Last week, I was very pleased to see Burton Group publish a report entitled “Access and Identity Governance: Leading to Transparency and Visibility.” The report, authored by Gerry Gebel, describes how an access and identity governance layer has emerged to address enterprise needs for greater transparency, visibility and business controls. The report is notable in that it openly acknowledges the failure of provisioning solutions to meet the demands of governance and compliance:
User provisioning tools are not properly designed to provide access and identity governance functionality. However, they were marketed as compliance platforms, which led to unreasonable expectations on the part of customers.
Most importantly, the new Burton report signals the transition of identity management solutions from pure IT-oriented technology toward business-enabling software. As Gerry puts it, new governance tools “strive to become business decision support tools rather than IT consoles.” This transition is more complex than it sounds, because it involves designing software that allows business users to play a bigger role in identity management business processes, such as requesting, approving, certifying, or removing access privileges.
Beyond the need for business-friendly UIs (which are very important), I want to emphasize the key role that identity governance solutions play in automating identity business processes and underpinning those processes with common policy and controls. I’ll focus on a key identity business process – access request – to illustrate my point:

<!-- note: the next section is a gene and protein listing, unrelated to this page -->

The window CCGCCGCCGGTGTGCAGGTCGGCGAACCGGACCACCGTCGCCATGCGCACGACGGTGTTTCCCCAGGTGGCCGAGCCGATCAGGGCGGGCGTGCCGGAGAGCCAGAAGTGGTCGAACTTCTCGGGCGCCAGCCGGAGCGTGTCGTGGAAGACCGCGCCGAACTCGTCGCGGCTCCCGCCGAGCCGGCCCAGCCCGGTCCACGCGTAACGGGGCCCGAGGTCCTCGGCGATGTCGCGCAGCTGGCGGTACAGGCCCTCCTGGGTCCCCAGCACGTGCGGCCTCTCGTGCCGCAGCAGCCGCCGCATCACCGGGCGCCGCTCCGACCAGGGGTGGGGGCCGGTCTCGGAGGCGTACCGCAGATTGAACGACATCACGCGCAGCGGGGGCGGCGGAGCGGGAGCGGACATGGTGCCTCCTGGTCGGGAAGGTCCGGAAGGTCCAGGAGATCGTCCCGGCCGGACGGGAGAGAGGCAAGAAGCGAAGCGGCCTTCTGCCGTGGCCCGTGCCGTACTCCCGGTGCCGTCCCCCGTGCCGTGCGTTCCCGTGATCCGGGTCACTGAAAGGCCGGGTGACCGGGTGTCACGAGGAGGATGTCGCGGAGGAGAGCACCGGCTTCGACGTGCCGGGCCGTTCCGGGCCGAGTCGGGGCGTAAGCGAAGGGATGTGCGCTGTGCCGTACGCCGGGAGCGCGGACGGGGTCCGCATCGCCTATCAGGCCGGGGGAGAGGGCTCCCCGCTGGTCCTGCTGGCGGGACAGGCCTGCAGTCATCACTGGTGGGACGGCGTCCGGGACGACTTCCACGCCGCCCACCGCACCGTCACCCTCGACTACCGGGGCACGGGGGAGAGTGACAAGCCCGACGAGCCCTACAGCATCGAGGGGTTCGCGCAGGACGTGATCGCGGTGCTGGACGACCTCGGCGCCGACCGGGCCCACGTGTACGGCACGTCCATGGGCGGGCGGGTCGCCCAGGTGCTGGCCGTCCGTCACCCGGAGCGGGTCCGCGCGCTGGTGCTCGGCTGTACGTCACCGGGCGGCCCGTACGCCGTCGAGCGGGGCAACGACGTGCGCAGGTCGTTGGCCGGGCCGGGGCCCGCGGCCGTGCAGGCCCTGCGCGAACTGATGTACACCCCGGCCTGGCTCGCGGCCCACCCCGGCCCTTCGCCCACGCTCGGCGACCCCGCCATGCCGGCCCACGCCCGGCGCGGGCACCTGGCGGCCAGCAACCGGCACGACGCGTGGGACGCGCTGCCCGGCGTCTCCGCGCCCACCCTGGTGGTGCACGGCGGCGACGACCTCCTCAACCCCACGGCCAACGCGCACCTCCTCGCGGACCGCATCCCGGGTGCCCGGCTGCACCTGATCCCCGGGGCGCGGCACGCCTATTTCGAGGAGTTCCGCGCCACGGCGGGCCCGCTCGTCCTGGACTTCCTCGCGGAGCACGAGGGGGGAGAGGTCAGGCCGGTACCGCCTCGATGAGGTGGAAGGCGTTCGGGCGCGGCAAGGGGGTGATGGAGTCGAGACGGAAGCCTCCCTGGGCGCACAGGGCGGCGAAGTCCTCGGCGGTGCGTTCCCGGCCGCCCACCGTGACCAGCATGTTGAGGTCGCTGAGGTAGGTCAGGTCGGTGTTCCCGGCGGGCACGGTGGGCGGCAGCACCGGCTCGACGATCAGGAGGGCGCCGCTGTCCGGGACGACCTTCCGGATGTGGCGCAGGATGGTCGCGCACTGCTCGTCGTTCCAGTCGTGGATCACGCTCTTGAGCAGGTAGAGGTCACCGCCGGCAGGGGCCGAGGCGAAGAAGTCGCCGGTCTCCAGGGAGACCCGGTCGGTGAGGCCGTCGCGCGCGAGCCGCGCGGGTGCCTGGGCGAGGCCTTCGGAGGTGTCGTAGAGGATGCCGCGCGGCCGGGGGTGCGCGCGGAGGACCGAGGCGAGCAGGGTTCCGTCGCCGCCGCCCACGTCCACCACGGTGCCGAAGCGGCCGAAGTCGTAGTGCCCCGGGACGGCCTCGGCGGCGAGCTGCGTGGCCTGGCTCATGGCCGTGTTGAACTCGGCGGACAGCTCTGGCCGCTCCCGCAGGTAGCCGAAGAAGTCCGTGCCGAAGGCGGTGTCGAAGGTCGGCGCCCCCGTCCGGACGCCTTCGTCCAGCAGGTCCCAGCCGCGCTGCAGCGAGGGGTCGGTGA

In most organizations, the processes and tools used to request or change access are inefficient and inconsistent at best. Processes vary from business unit to business unit and from application to application, with users often requesting and gaining new access privileges without going through proper channels. The ad-hoc nature of the typical access request process leaves managers and users frustrated and enterprises vulnerable to increased security and compliance risks.
To address these problems, SailPoint released IdentityIQ Access Request Manager in September of 2008. With this release, we became the first identity governance vendor to automate the business process management (BPM) side of access request, allowing employees and managers to use a business-friendly, fully automated process to request or change access privileges. Underpinning the Access Request Manager is IdentityIQ’s graphical workflow engine that makes it simple to design and customize business processes – across access request, role management, policy enforcement, and other identity governance functional areas.
In my view, the key tie-in between business process management and good governance is our ability to strengthen key identity business processes with our identity governance model, including both role and policy models, controls and risk management – to ensure compliance and introduce preventive controls at each step along the way.
We’ll be at Catalyst next week, where I look forward to continuing this discussion with any of you that will be there. It’s shaping up to be a great event!